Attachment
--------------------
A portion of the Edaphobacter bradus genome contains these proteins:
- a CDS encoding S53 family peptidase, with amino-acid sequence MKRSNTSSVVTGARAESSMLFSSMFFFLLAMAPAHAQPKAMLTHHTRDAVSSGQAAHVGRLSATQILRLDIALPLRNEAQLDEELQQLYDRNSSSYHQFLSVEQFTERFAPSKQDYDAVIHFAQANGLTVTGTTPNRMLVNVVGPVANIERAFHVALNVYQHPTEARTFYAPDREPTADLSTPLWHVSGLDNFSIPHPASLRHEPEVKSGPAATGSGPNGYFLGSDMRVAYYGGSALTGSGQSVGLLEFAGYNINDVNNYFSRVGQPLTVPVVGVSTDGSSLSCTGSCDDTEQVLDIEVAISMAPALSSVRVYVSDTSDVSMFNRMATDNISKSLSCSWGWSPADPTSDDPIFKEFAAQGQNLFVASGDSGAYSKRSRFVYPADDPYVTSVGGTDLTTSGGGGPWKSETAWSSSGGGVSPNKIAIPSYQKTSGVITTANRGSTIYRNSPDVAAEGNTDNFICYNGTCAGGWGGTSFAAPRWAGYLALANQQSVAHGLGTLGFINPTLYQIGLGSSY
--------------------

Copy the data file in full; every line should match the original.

A portion of the Edaphobacter bradus genome contains these proteins:
- a CDS encoding S53 family peptidase, with amino-acid sequence MKRSNTSSVVTGARAESSMLFSSMFFFLLAMAPAHAQPKAMLTHHTRDAVSSGQAAHVGRLSATQILRLDIALPLRNEAQLDEELQQLYDRNSSSYHQFLSVEQFTERFAPSKQDYDAVIHFAQANGLTVTGTTPNRMLVNVVGPVANIERAFHVALNVYQHPTEARTFYAPDREPTADLSTPLWHVSGLDNFSIPHPASLRHEPEVKSGPAATGSGPNGYFLGSDMRVAYYGGSALTGSGQSVGLLEFAGYNINDVNNYFSRVGQPLTVPVVGVSTDGSSLSCTGSCDDTEQVLDIEVAISMAPALSSVRVYVSDTSDVSMFNRMATDNISKSLSCSWGWSPADPTSDDPIFKEFAAQGQNLFVASGDSGAYSKRSRFVYPADDPYVTSVGGTDLTTSGGGGPWKSETAWSSSGGGVSPNKIAIPSYQKTSGVITTANRGSTIYRNSPDVAAEGNTDNFICYNGTCAGGWGGTSFAAPRWAGYLALANQQSVAHGLGTLGFINPTLYQIGLGSSY